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Fun with red cabbage. Red cabbage juice is treated with solutions of different pH. Surprising colors can be obtained in this way, much more than the well-known pink/rose to violet/blue colors, which one knows from the kitchen.

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Electrolysis of water -- detonating gas. Water is decomposed by means of electrolysis of a dilute sulphuric acid solution. The resulting gases are mixed and the impressive explosive power of this gas mix is demonstrated.

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Precision electrolysis of acetate and formiate. Acetate and formiate are electrolysed and based on the observations in this experiment, the net reactions are derived. A demonstration of what can be achieved with a combination of careful observation and reasoning.

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Dehydration and oxidation of sugar by concentrated sulphuric acid. This is a spectacular experiment, in which sugar is charred by concentrated sulphuric acid and a lot of black foam, smoke and noise is produced.

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Conversion of red phosphorus to white phosphorus . This is a write-up on how one can convert red phosphorus to white phosphorus. The process described here is suitable for making a few grams of white phosphorus per batch.

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Color of the flame of burning gases. Different gases are collected in a test tube, sucked in a syringe, and then ignited. Many different flame colors can be obtained from different gases. Some flame colors are remarkable, such as pink/rose and grey.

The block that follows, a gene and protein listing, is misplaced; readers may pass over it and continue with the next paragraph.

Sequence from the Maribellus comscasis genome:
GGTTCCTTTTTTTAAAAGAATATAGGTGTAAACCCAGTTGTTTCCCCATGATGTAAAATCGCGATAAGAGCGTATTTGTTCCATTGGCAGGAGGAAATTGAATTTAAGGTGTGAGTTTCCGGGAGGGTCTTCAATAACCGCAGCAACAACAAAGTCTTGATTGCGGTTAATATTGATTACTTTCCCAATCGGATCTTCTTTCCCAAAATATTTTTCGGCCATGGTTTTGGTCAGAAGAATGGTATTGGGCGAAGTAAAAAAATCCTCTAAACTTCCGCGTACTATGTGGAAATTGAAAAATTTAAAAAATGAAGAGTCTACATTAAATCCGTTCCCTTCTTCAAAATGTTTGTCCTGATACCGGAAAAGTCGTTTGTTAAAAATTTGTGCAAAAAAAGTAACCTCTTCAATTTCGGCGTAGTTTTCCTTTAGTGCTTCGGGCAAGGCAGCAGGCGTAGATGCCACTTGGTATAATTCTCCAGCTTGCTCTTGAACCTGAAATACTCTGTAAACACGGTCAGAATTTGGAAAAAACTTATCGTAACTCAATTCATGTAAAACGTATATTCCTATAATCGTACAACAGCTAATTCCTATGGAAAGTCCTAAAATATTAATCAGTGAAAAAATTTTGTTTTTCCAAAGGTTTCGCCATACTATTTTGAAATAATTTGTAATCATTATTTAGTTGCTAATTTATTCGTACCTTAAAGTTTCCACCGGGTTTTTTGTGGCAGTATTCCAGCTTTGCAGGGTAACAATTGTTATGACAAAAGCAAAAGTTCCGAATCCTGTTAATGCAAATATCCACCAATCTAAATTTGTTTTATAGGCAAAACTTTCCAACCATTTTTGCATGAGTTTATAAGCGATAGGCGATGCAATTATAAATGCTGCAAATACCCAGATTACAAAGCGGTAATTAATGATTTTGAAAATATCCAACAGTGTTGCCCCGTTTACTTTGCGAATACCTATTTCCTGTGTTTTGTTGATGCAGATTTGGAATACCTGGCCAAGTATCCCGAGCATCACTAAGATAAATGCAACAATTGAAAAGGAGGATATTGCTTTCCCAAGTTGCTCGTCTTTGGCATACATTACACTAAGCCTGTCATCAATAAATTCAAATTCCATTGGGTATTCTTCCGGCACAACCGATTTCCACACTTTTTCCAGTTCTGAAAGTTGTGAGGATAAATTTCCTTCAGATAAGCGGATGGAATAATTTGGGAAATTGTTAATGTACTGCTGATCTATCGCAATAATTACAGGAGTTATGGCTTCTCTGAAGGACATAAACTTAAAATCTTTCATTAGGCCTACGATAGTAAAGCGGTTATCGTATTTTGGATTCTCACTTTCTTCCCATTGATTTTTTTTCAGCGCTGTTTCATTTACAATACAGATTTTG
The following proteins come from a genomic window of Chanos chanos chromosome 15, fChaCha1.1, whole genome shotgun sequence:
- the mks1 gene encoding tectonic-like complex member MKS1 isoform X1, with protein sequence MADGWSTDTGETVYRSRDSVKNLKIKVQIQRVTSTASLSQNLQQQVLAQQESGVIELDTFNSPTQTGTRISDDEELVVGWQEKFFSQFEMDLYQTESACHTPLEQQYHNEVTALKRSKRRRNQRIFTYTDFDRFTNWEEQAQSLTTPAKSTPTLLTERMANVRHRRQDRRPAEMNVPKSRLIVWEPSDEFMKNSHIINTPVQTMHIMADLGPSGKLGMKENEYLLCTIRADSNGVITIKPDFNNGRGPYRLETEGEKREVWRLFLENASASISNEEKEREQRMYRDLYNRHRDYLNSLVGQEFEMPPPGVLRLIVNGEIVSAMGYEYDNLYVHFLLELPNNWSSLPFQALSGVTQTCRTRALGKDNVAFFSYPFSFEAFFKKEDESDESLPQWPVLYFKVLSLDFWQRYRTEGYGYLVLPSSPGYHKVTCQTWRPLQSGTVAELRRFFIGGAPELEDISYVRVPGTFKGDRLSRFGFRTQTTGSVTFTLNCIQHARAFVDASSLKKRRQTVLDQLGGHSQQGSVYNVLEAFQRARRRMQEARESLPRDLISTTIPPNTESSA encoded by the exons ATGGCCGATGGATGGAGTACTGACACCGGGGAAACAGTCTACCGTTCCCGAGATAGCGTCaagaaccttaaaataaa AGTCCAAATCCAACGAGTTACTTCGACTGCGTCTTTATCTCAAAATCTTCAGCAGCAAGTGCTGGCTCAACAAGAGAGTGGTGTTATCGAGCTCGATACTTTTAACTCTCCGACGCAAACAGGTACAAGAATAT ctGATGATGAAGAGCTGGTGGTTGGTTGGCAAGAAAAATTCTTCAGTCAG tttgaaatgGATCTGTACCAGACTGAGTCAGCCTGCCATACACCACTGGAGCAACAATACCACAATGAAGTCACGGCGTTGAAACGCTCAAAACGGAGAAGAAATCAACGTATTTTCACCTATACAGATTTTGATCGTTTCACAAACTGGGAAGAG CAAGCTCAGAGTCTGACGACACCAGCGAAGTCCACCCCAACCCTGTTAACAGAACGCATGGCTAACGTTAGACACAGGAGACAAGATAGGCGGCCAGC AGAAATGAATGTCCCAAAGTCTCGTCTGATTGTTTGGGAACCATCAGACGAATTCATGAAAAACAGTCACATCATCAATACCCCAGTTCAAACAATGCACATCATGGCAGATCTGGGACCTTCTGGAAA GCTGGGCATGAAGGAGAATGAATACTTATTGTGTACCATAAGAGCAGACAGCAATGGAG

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Explosive properties of chlorine dioxide . The brightly colored chlorine dioxide gas is prepared and ignited. This results in a nice and quite spectacular decompositon reaction.

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Explosion of chlorine dioxide, initiated by presence of ammonia . Another experiment, which demonstrates the danger of chlorine dioxide. This experiment shows how chlorine dioxide can be brought to explosion, simply by adding a few drops of household ammonia.

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Barking dog reaction . Nitrous oxide is mixed with carbon disulfide vapor and this mix is ignited. This results in a very spectacular reaction with bright light and an impressive barking noise.

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Preparation and properties of ammonium periodate. A simple experiment, in which ammonium (meta)periodate is made. This compound explodes when it is heated.